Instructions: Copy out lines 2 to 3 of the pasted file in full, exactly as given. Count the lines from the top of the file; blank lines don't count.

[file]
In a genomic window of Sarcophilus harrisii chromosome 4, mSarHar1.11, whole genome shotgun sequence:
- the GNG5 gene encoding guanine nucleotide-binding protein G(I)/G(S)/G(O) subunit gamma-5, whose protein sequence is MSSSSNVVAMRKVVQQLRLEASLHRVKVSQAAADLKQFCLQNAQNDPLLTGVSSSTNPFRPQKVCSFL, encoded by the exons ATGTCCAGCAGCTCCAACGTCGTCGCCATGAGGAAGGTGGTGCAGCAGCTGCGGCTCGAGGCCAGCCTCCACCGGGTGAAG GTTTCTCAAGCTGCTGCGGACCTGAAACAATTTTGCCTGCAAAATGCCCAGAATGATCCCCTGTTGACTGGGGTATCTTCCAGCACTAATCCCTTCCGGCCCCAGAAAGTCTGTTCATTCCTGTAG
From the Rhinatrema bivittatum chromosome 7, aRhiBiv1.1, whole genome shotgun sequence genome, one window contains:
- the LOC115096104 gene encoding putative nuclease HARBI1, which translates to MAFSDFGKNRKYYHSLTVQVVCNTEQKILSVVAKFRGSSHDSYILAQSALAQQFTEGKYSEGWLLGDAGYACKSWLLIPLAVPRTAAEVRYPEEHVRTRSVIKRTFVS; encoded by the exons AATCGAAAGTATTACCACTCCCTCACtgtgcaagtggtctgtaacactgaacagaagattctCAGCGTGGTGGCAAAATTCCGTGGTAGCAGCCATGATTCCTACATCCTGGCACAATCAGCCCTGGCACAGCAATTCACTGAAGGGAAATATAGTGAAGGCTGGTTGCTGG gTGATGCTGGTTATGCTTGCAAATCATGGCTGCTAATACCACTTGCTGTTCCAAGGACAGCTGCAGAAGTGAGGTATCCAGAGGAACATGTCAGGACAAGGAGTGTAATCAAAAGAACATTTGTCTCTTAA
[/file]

- the GNG5 gene encoding guanine nucleotide-binding protein G(I)/G(S)/G(O) subunit gamma-5, whose protein sequence is MSSSSNVVAMRKVVQQLRLEASLHRVKVSQAAADLKQFCLQNAQNDPLLTGVSSSTNPFRPQKVCSFL, encoded by the exons ATGTCCAGCAGCTCCAACGTCGTCGCCATGAGGAAGGTGGTGCAGCAGCTGCGGCTCGAGGCCAGCCTCCACCGGGTGAAG GTTTCTCAAGCTGCTGCGGACCTGAAACAATTTTGCCTGCAAAATGCCCAGAATGATCCCCTGTTGACTGGGGTATCTTCCAGCACTAATCCCTTCCGGCCCCAGAAAGTCTGTTCATTCCTGTAG
From the Rhinatrema bivittatum chromosome 7, aRhiBiv1.1, whole genome shotgun sequence genome, one window contains: